When not one but two supersonic business jet (SSBJ) projects broke the news barrier at NBAA last October, the industry's established manufacturers were conspicuous in their absence from either team.
Since springing their surprises on the business aviation world gathered in Las Vegas, unknowns Aerion and Supersonic Aerospace International have adopted a low profile. But Aerion will be providing an update today on both its market prospects and changes to the design of its supersonic concept.(see separate story)
The US industry, meanwhile, has been hard at work behind the scenes trying to persuade NASA to fund an X-plane programme to flight-demonstrate the low sonic boom technology it believes is essential for any future supersonic aircraft, be it a long-range bomber, a commercial transport or a business jet.
The task has been made more difficult by the deep cuts in aeronautics research funding in NASA's fiscal 2006 budget, but a plan to build and fly a sub-scale low-boom demonstrator remains intact - for now.
Encouraged by the success of the Shaped Sonic Boom Demonstrator (SSBD) - a modified Northrop F-5 that proved airframe shaping can reduce the sonic-boom overpressure - US airframe and engine manufacturers came together in July last year to form the Supersonic Cruise Industry Alliance. The group comprises Boeing, Cessna, Gulfstream, Lockheed Martin, Northrop Grumman and Raytheon, as well as General Electric, Pratt & Whitney and Rolls-Royce's Allison Advanced Development unit. The 10th member is business-jet fractional ownership company NetJets.
Engine-maker Rolls-Royce, whose Olympus engines on Concorde clocked up more supersonic hours than all the world's military forces, believes it can be done. The Anglo-American company has worked with both Lockheed Martin and Gulfstream. "We completed engine studies earlier this year looking at a relatively high bypass and something more like Concorde," says Ric Parker, Rolls-Royce director of research and technology. "We have something like $2 billion worth of database from our experience with Concorde so we would hope to be part of something going forward."
The alliance's charter is to "enable quiet, safe, affordable, environmentally safe supersonic flight over land within 10 years", says Eric Brachhausen, vice-president of American Technology Alliances (AmTech). The industry group is working with NASA, the US Federal Aviation Administration and Department of Defense under the Super 10 Alliance, assisted by AmTech - a non-profit organisation engaged to facilitate collaboration by the industry consortium and the larger alliance.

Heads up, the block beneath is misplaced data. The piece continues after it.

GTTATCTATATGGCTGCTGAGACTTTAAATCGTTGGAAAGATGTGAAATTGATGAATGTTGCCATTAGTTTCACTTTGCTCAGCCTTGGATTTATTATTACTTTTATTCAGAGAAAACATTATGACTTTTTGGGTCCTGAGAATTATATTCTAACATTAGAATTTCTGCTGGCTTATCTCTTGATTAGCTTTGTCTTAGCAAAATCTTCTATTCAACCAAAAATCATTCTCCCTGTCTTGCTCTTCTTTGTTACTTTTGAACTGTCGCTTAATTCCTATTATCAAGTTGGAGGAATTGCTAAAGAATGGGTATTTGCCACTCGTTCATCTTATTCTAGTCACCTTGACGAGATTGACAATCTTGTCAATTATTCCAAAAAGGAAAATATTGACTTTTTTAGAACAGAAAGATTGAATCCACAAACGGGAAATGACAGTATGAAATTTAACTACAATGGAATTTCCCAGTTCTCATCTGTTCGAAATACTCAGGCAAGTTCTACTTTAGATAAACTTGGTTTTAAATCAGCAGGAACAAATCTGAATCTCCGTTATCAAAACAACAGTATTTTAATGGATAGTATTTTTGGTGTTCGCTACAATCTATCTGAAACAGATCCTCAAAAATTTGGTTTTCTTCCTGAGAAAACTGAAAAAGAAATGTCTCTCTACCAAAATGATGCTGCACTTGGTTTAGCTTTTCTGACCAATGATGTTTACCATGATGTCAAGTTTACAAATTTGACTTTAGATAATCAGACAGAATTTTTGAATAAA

Brachhausen says the industry alliance made a preliminary presentation to NASA in October last year, leading to a detailed proposal for a flight demonstrator programme being presented in December. Industry proposed a stepping-stone approach, he says, starting small but eventually leading to integration of the multiple technologies required for quiet supersonic flight, including sonic-boom mitigation, propulsion integration, aerodynamics, structures and systems.
But there was a hitch: there was no way NASA could afford the $1 billion pricetag on the industry's proposed programme. The agency asked the alliance to rescope the project, Brachhausen says, focusing it on a breakthrough consistent with NASA's desire "to produce outcomes not output".
By January, the industry group had put together a proposal for a small-scale low boom demonstrator, and the quiet supersonic project was one of only four to make it into NASA's FY2006 request in February.
The industry team is about to begin a NASA-funded concept exploration study to flesh out a more modest, $150 million programme to fly a small manned X-plane that would demonstrate sonic boom can be reduced by shaping the entire airframe, not just the forward fuselage as was the case with the F-5 SSBD.
This would be a major step toward the development of a quiet SSBJ, as regulators must be convinced that sonic boom can be reduced to a publicly acceptable level before they will lift the ban on supersonic flight over land.
The FAA is beginning to look at the issue under the Super 10 Alliance, and Brachhausen says the issue of quiet supersonic flight was discussed for the first time at a recent meeting of CAEP, the International Civil Aviation Organisation's environmental committee.
"They are beginning to think through the issues," he says.
Source: Flight Daily News